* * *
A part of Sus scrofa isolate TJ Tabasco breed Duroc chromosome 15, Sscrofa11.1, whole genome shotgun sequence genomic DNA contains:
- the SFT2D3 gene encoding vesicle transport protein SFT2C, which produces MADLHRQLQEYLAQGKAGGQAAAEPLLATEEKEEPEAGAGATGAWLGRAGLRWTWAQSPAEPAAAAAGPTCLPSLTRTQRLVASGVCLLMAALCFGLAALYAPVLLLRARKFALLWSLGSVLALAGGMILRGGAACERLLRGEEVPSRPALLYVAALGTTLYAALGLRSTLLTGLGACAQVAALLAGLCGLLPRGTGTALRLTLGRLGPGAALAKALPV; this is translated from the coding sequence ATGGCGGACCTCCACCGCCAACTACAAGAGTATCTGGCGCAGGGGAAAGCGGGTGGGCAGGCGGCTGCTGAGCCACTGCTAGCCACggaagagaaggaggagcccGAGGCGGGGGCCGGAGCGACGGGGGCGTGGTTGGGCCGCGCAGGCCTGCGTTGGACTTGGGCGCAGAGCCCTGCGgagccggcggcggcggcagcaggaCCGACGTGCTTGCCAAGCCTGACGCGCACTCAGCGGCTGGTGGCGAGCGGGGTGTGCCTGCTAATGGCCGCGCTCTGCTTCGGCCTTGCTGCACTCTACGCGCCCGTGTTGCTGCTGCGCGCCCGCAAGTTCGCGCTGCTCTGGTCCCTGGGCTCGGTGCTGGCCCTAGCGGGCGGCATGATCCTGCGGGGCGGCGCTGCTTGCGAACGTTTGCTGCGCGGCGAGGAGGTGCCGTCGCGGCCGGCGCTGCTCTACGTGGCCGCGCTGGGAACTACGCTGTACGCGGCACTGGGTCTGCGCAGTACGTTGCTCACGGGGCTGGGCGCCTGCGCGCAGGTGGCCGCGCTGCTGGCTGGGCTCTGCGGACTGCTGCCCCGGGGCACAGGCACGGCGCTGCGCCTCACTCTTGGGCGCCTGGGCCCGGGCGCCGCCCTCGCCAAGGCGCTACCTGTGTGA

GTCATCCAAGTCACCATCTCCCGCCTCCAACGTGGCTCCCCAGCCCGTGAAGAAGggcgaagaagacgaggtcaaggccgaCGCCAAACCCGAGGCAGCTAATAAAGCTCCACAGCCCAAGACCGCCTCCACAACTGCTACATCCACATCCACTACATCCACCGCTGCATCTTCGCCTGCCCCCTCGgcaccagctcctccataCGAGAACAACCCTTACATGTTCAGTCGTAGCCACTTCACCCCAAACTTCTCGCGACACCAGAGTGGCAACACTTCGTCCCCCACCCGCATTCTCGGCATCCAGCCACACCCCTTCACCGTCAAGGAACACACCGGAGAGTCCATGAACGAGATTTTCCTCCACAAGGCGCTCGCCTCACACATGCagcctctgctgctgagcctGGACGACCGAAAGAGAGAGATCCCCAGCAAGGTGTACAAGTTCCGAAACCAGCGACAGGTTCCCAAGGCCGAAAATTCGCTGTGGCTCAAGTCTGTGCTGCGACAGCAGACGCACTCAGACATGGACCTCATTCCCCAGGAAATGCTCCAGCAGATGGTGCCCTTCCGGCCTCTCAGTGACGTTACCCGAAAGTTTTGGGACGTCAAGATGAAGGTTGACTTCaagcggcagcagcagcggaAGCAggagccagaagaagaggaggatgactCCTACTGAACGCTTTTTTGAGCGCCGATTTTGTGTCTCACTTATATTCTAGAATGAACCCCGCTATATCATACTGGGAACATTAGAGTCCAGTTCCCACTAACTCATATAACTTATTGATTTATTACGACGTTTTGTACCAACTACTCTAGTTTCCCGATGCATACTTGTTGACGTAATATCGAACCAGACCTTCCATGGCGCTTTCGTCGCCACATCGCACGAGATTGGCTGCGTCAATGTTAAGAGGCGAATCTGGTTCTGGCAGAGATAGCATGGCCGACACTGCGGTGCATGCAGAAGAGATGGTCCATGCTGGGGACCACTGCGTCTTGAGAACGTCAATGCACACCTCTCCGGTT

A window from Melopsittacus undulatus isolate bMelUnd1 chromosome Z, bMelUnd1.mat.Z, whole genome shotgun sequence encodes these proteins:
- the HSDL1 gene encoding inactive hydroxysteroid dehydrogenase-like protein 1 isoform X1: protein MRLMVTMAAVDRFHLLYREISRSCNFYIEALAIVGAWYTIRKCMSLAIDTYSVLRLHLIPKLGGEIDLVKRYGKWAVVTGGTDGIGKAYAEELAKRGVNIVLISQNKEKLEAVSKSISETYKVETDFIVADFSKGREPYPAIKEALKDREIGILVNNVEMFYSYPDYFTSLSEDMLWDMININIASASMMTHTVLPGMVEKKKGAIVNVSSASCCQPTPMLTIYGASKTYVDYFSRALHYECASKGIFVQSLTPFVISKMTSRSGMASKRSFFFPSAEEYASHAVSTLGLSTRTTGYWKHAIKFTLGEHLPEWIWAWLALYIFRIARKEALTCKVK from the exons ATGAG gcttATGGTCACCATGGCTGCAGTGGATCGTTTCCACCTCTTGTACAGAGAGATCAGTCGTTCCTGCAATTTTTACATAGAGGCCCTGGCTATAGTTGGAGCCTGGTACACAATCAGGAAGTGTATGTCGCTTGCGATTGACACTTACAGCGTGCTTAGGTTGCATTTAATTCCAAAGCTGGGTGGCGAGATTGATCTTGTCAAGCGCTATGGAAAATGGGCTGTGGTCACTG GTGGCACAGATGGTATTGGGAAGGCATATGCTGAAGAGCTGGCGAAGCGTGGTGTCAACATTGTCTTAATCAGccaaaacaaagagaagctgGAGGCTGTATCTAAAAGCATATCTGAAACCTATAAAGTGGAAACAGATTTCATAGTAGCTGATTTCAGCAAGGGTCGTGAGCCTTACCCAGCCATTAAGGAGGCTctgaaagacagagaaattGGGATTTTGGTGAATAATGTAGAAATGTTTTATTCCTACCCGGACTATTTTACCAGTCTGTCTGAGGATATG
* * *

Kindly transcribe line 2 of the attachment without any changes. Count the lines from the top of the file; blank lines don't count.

- the SFT2D3 gene encoding vesicle transport protein SFT2C, which produces MADLHRQLQEYLAQGKAGGQAAAEPLLATEEKEEPEAGAGATGAWLGRAGLRWTWAQSPAEPAAAAAGPTCLPSLTRTQRLVASGVCLLMAALCFGLAALYAPVLLLRARKFALLWSLGSVLALAGGMILRGGAACERLLRGEEVPSRPALLYVAALGTTLYAALGLRSTLLTGLGACAQVAALLAGLCGLLPRGTGTALRLTLGRLGPGAALAKALPV; this is translated from the coding sequence ATGGCGGACCTCCACCGCCAACTACAAGAGTATCTGGCGCAGGGGAAAGCGGGTGGGCAGGCGGCTGCTGAGCCACTGCTAGCCACggaagagaaggaggagcccGAGGCGGGGGCCGGAGCGACGGGGGCGTGGTTGGGCCGCGCAGGCCTGCGTTGGACTTGGGCGCAGAGCCCTGCGgagccggcggcggcggcagcaggaCCGACGTGCTTGCCAAGCCTGACGCGCACTCAGCGGCTGGTGGCGAGCGGGGTGTGCCTGCTAATGGCCGCGCTCTGCTTCGGCCTTGCTGCACTCTACGCGCCCGTGTTGCTGCTGCGCGCCCGCAAGTTCGCGCTGCTCTGGTCCCTGGGCTCGGTGCTGGCCCTAGCGGGCGGCATGATCCTGCGGGGCGGCGCTGCTTGCGAACGTTTGCTGCGCGGCGAGGAGGTGCCGTCGCGGCCGGCGCTGCTCTACGTGGCCGCGCTGGGAACTACGCTGTACGCGGCACTGGGTCTGCGCAGTACGTTGCTCACGGGGCTGGGCGCCTGCGCGCAGGTGGCCGCGCTGCTGGCTGGGCTCTGCGGACTGCTGCCCCGGGGCACAGGCACGGCGCTGCGCCTCACTCTTGGGCGCCTGGGCCCGGGCGCCGCCCTCGCCAAGGCGCTACCTGTGTGA